US President Joe Biden indeed informed Netanyahu that Washington will not participate in any strike on Iran, especially since it is an election year, and he does not wish to involve his country in a useless conflict except to create a vacuum that unwanted parties may fill. To further confirm Israel’s victory, White House spokesman John Kirby said in statements to NBC that repelling the Iranian attack in which drones were used is an “amazing military achievement” for Israel and its partners, and showed how Israel is not isolated from the global scene. He added: “Now, it is up to the Israelis to determine whether and how they will respond. We understand that and respect it. But the president was very clear: We are not seeking war with Iran.”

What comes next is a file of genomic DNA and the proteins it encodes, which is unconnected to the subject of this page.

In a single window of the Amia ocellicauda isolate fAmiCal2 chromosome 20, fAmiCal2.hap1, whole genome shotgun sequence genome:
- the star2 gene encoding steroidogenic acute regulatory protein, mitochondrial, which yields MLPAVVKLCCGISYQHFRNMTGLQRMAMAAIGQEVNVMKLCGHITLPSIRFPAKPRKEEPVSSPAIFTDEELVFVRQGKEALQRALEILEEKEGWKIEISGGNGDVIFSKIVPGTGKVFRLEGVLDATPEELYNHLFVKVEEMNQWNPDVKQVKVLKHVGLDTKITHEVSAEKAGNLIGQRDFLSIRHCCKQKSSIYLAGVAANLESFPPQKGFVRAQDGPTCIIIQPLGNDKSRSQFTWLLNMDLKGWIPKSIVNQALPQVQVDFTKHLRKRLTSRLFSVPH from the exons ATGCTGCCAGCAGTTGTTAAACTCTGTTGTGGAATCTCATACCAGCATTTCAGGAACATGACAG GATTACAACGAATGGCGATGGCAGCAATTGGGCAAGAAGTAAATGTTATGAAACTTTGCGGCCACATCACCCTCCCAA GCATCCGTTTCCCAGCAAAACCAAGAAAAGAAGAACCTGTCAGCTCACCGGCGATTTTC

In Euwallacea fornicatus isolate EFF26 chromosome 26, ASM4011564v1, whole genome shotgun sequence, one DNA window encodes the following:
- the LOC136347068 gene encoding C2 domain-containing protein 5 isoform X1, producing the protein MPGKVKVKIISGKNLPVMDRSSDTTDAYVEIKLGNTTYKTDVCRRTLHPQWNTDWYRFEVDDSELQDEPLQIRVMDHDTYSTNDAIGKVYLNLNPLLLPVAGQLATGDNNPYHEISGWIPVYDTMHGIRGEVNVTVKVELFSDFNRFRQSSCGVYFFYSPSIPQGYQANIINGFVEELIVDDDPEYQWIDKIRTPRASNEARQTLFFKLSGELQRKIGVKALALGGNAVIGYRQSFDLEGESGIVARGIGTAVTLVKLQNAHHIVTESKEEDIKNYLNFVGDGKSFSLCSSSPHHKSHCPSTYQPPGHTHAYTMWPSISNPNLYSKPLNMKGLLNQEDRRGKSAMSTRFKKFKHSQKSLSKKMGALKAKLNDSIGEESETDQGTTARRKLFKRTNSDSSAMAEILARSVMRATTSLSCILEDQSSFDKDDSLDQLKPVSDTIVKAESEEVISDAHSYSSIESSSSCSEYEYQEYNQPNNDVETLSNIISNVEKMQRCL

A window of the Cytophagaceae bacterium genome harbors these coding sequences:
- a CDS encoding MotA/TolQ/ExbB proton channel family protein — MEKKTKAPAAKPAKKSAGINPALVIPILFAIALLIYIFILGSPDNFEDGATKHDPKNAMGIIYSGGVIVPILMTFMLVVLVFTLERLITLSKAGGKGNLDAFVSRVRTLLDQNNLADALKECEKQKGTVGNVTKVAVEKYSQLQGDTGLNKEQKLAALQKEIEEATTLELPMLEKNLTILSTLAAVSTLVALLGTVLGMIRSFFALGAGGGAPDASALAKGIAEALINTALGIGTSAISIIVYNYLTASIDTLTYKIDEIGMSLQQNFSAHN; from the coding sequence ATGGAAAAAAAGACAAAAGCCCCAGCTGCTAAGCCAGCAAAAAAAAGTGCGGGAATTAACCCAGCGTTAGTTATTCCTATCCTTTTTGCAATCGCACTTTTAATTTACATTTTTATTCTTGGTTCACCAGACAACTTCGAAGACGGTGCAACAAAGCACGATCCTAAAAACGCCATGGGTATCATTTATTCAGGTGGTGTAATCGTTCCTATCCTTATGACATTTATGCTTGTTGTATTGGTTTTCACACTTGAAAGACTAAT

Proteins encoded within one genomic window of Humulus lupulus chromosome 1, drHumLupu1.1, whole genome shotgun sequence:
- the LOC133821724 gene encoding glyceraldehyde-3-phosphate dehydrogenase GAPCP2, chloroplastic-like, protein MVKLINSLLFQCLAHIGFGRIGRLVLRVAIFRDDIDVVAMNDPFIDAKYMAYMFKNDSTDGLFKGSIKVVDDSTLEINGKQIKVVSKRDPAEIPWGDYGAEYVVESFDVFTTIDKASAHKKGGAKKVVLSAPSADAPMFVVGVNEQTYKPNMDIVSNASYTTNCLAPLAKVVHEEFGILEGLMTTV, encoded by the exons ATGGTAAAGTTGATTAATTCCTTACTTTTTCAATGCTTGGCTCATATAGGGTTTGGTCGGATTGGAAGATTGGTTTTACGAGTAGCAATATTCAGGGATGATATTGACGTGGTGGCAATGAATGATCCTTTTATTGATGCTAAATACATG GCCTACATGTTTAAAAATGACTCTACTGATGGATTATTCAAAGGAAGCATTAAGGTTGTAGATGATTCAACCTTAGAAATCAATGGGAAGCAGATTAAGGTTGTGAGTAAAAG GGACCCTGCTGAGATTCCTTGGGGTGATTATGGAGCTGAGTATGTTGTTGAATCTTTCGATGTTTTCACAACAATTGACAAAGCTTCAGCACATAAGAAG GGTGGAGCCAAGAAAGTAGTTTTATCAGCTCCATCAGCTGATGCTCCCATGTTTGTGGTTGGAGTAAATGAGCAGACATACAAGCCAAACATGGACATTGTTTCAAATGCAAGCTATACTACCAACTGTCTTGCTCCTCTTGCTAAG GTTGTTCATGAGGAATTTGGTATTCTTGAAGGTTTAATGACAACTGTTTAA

However, the latter was determined not to miss the opportunity, and he even embarrassed the Israeli president, who announced that his country would not respond to the Iranian attack, and confirmed that the cabinet was studying a military response that would not take long until Tehran confronted it. Israel also realizes that it has the temporary advantage of increasing US military forces in the region. These American forces are the mainstay of insurance for Israel. In addition to the presence of British and French forces, all of them contribute to repelling any attacks on Israel.